Animation with a Mission

Kelly Gallagher
Kelly Gallagher

Independent filmmaker, community activist and co-founder of the Women with Knives tour Kelly Gallagher combines her love of art and passion for social justice in her collage animation. Her latest short, Pen Up the Pigs, addresses the roots of racially motivated policing and is creating a stir at film festivals around the globe. See more of her work at purpleriot.com

Animation Magazine: What inspired you to pursue animation?

Kelly Gallagher: It actually happened a bit accidentally. I was an undergrad in the film program at Penn State, working on the first film I ever made for a class, and I just started playing with the camera and handwriting my title cards and credits on paper. I thought it would look interesting if the text was moving a bit, so I just started having fun playing and learning the camera and what it could do and what writing out my film title 30 different times on different paper would look like, filming each one for a short time and editing it all together quickly. Before I knew it, every live-action film project I had to make for a class included some scene of stop-motion. I had too much fun doing it, and just couldn’t stop.

How did you learn the craft? I was essentially self-taught for the first few years I animated. I was in a film program that didn’t have any animation focus, but a couple classes that skimmed over some basic things like direct animation, painting on celluloid. So I learned how to scratch 16mm film and paint on clear leader and was inspired by a lot of experimental films we would watch in class. Once I got out of school I went to NY and worked for the amazing animator and filmmaker Martha Colburn who does beautiful, politically charged cutout animation collage, and painting. Working for her and a handful of other animators in NYC, like Richard O’Connor and Jeff Scher, I learned a lot of imperative technical skills that have helped me further develop my animation craft.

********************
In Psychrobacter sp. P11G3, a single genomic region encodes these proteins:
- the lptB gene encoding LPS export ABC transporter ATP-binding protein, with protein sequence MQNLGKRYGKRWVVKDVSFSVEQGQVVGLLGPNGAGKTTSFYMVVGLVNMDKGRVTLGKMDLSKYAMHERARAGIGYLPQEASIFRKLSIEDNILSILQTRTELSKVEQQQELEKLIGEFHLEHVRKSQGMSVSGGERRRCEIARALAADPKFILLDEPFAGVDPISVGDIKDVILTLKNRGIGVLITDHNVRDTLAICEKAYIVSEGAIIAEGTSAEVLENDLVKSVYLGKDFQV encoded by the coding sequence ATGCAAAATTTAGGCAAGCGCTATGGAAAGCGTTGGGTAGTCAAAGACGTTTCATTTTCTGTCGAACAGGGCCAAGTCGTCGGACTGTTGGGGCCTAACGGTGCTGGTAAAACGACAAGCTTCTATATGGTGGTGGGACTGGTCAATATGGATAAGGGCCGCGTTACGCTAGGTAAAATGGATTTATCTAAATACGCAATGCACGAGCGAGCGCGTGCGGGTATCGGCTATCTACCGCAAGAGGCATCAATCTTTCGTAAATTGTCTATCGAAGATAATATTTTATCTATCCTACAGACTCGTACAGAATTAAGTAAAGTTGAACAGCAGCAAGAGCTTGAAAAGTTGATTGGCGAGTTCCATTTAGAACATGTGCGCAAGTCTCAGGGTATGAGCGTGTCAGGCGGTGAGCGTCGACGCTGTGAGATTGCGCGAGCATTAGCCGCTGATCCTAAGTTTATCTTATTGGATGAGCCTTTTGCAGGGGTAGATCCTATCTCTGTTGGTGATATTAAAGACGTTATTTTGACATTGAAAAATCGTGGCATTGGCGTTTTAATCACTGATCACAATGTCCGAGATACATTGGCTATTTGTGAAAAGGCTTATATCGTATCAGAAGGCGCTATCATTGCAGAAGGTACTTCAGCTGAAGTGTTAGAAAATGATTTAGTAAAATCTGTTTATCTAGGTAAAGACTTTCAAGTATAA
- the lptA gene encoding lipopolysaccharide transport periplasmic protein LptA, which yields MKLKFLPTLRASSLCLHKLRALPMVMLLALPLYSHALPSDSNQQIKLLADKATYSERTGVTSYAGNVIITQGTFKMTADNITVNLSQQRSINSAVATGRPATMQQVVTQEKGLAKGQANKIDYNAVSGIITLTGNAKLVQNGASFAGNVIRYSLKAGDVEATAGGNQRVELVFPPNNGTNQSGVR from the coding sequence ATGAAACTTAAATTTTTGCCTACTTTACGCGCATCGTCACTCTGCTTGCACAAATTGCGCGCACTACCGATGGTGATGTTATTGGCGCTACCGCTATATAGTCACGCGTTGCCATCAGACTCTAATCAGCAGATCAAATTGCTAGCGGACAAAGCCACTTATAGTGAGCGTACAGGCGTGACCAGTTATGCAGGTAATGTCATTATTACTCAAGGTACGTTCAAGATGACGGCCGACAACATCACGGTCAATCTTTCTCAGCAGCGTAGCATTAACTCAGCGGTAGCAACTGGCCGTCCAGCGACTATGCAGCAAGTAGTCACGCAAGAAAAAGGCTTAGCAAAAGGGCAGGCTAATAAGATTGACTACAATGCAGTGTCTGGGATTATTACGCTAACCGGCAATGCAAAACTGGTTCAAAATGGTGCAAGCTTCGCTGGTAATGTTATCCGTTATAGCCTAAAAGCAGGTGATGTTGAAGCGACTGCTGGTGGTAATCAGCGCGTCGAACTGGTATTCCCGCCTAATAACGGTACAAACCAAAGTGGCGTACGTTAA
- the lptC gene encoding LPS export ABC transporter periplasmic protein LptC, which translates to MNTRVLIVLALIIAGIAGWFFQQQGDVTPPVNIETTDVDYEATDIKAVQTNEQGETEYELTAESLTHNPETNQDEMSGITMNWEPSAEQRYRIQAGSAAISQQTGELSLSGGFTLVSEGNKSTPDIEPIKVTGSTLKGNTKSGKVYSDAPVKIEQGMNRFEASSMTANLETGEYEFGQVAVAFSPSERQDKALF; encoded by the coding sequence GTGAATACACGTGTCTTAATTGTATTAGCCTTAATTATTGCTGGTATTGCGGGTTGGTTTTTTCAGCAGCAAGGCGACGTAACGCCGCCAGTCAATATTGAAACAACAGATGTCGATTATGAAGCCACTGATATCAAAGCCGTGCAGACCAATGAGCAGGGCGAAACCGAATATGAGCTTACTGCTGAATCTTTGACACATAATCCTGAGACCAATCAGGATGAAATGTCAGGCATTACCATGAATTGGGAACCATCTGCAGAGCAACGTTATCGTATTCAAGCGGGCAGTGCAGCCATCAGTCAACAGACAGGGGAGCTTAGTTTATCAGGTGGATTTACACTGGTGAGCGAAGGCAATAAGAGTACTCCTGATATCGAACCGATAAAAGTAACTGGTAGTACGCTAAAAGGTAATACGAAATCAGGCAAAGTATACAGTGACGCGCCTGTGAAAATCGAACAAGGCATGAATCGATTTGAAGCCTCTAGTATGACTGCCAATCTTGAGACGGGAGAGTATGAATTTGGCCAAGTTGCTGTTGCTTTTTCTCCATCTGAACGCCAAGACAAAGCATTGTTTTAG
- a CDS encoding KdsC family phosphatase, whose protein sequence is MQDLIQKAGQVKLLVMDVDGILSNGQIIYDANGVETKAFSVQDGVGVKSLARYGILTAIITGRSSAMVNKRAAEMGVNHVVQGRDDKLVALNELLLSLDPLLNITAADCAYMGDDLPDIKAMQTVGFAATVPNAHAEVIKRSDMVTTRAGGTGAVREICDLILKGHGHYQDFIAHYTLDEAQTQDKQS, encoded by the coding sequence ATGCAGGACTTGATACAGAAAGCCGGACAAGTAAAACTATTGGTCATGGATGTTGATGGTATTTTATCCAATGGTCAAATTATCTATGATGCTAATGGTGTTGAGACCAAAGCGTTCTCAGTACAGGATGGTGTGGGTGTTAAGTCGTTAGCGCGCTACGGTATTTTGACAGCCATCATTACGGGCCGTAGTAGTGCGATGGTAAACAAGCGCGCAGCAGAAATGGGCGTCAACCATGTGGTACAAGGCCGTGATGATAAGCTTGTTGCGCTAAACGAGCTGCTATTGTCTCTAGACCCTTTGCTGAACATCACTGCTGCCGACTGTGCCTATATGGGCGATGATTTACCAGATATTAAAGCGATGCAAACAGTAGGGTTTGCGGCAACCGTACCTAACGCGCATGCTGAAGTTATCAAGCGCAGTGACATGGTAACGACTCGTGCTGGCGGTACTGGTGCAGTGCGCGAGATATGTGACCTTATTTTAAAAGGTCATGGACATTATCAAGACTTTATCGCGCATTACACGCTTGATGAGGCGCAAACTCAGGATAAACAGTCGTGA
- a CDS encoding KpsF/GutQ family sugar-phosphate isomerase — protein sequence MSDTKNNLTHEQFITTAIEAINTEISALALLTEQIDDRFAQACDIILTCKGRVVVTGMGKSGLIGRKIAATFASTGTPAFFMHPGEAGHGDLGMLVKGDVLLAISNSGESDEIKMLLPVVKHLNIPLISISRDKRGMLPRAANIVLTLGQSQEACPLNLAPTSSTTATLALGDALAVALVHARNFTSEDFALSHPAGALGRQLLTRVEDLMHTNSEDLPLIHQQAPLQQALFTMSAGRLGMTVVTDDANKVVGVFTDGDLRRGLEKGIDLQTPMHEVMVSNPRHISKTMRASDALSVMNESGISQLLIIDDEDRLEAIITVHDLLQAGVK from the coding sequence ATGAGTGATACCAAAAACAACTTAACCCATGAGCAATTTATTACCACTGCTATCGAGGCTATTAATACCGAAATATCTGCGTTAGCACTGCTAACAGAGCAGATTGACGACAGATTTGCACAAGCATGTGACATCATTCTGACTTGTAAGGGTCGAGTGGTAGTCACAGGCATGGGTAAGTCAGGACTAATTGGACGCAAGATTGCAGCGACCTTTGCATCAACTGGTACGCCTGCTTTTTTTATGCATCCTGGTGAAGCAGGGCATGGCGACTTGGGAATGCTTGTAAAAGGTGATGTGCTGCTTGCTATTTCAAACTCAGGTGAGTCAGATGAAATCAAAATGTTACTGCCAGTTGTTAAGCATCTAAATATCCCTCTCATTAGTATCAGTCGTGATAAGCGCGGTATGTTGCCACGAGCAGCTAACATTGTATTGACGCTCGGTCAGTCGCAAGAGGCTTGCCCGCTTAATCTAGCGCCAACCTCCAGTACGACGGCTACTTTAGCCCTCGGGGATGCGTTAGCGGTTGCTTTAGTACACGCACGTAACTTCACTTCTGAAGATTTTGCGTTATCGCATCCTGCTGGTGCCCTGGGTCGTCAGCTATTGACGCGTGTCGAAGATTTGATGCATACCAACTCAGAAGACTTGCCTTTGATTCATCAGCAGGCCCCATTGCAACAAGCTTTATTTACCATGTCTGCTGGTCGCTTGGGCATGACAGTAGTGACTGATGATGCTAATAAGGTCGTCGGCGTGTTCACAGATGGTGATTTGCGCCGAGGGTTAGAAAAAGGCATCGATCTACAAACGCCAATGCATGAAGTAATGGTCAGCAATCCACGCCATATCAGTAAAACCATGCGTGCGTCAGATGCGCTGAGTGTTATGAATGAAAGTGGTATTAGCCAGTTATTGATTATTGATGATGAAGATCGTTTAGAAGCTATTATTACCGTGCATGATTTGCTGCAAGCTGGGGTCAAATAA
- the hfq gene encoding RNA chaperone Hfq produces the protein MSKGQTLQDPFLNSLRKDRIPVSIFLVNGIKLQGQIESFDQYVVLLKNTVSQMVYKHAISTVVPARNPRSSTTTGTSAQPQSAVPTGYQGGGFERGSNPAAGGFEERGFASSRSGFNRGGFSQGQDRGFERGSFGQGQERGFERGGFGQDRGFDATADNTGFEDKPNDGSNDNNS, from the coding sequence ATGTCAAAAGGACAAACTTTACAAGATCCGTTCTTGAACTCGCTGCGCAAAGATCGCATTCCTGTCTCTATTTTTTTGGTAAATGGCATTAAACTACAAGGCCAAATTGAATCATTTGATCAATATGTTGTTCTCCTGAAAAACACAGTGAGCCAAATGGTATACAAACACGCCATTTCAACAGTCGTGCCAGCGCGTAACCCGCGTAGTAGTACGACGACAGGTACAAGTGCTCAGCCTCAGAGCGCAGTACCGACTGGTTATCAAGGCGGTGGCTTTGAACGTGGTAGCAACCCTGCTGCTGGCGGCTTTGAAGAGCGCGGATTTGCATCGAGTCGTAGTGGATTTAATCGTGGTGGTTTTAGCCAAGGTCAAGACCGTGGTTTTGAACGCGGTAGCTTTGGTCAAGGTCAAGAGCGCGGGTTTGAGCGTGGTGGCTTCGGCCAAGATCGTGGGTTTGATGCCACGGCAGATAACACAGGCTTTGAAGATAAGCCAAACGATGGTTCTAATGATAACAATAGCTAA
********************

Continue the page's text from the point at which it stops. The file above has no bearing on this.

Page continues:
Who are your major animation/filmmaking influences?

Some major animation influences of mine are: Martha Colburn, Kelly Sears, Stacey Steers, Lewis Klahr and Lotte Reiniger … A non-animator filmmaker who was a huge influence to me early on was Lizzie Borden, who directed the radical cult classic film Born in Flames. Craig Baldwin’s work and others who appropriate found footage and practice détournement in various ways play a major role in how I think about the political possibilities of creating new meanings from found materials.

What is the key message you sought to present with Pen Up the Pigs?

Thematically, I wanted to visually explore historical connections between slavery and modern day racist policing and mass incarceration. I wanted to also explore violence, and make a film that was explicitly supportive and understanding of more violent means of resistance during struggles against racism, white supremacy and oppression. I wanted to challenge our ideas of what the word “violence” even means. White supremacy and racism are everyday violences against people of color in our country. Racist policing and mass incarceration are institutionalized systems of violence.

Aesthetically I wanted to explore the political possibilities of collage. … Utilizing collage in Pen Up the Pigs was imperative because it allowed me to explicitly bring light to links between slavery and modern day policing and mass incarceration. Conversely, It also allowed me to clash different worlds together, like placing the world of nature, animals and flowers against the world of people engaged in struggle. Every time someone in the film fights back against oppression or speaks out against racism, flowers blossom and bloom and gesture towards the new life that is born and created out of struggle.

What is your creative process for making films?

My creative process involves a lot of heavy researching during the preproduction stage. For example, for Pen Up the Pigs I researched the origins of the Philadelphia Police Department since I’m from the Philadelphia area, and I found these horrific beginnings of policing in Philadelphia that mirrored the South’s slave patrols.